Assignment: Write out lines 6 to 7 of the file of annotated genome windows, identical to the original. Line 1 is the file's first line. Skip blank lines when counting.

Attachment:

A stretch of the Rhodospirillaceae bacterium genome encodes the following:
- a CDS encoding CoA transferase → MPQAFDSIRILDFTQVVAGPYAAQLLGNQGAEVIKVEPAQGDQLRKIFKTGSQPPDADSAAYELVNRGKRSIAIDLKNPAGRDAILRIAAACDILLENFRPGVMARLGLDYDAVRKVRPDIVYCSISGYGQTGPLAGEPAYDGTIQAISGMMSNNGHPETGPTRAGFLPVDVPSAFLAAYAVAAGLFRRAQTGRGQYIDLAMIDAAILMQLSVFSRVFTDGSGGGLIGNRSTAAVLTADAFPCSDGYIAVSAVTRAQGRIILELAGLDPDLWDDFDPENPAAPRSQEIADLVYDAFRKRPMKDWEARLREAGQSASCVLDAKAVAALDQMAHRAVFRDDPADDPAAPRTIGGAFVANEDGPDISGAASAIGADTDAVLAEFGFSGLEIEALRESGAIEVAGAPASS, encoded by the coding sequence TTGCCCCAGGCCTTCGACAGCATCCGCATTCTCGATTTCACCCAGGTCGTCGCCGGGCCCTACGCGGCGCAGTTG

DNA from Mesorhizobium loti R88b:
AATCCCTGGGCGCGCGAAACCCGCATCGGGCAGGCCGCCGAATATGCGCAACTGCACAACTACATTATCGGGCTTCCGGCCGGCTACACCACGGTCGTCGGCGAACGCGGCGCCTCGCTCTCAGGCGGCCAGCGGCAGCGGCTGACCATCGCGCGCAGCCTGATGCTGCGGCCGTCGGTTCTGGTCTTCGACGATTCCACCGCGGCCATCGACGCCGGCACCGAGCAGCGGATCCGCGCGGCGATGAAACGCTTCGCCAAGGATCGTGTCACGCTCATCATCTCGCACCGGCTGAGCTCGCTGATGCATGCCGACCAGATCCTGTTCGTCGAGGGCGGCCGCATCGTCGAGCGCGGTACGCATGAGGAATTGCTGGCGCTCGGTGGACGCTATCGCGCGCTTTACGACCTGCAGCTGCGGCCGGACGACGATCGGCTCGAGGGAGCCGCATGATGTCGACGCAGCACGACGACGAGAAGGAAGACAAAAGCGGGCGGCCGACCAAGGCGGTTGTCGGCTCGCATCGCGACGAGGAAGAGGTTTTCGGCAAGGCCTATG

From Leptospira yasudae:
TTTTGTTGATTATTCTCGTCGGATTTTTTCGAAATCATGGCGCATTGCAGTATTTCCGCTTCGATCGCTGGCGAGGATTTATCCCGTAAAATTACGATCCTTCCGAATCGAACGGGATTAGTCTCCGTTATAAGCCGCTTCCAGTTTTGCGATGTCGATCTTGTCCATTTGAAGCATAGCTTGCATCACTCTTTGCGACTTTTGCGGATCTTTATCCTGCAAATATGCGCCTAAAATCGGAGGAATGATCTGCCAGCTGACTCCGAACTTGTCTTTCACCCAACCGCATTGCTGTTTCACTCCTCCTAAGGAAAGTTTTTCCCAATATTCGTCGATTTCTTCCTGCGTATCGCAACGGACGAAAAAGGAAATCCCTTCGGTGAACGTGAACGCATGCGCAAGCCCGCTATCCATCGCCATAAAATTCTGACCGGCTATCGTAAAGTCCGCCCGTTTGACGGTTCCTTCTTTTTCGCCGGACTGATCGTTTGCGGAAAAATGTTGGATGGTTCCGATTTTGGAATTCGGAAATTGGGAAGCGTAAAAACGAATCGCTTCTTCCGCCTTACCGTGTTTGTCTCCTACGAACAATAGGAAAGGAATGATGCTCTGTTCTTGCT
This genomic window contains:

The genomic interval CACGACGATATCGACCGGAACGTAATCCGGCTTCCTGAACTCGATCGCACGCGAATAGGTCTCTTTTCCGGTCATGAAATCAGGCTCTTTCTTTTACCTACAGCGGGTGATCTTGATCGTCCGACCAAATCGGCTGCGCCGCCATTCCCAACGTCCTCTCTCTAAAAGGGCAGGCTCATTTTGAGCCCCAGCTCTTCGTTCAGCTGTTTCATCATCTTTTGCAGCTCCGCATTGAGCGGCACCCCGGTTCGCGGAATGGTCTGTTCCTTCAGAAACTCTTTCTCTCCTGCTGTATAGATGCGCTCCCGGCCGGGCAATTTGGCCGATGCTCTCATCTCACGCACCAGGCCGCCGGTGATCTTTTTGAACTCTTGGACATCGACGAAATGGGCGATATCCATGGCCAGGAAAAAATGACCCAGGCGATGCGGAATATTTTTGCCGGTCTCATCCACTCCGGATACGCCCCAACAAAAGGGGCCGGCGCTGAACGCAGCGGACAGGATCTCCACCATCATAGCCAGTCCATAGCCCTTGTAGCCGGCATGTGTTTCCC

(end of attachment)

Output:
TTTTGTTGATTATTCTCGTCGGATTTTTTCGAAATCATGGCGCATTGCAGTATTTCCGCTTCGATCGCTGGCGAGGATTTATCCCGTAAAATTACGATCCTTCCGAATCGAACGGGATTAGTCTCCGTTATAAGCCGCTTCCAGTTTTGCGATGTCGATCTTGTCCATTTGAAGCATAGCTTGCATCACTCTTTGCGACTTTTGCGGATCTTTATCCTGCAAATATGCGCCTAAAATCGGAGGAATGATCTGCCAGCTGACTCCGAACTTGTCTTTCACCCAACCGCATTGCTGTTTCACTCCTCCTAAGGAAAGTTTTTCCCAATATTCGTCGATTTCTTCCTGCGTATCGCAACGGACGAAAAAGGAAATCCCTTCGGTGAACGTGAACGCATGCGCAAGCCCGCTATCCATCGCCATAAAATTCTGACCGGCTATCGTAAAGTCCGCCCGTTTGACGGTTCCTTCTTTTTCGCCGGACTGATCGTTTGCGGAAAAATGTTGGATGGTTCCGATTTTGGAATTCGGAAATTGGGAAGCGTAAAAACGAATCGCTTCTTCCGCCTTACCGTGTTTGTCTCCTACGAACAATAGGAAAGGAATGATGCTCTGTTCTTGCT
This genomic window contains: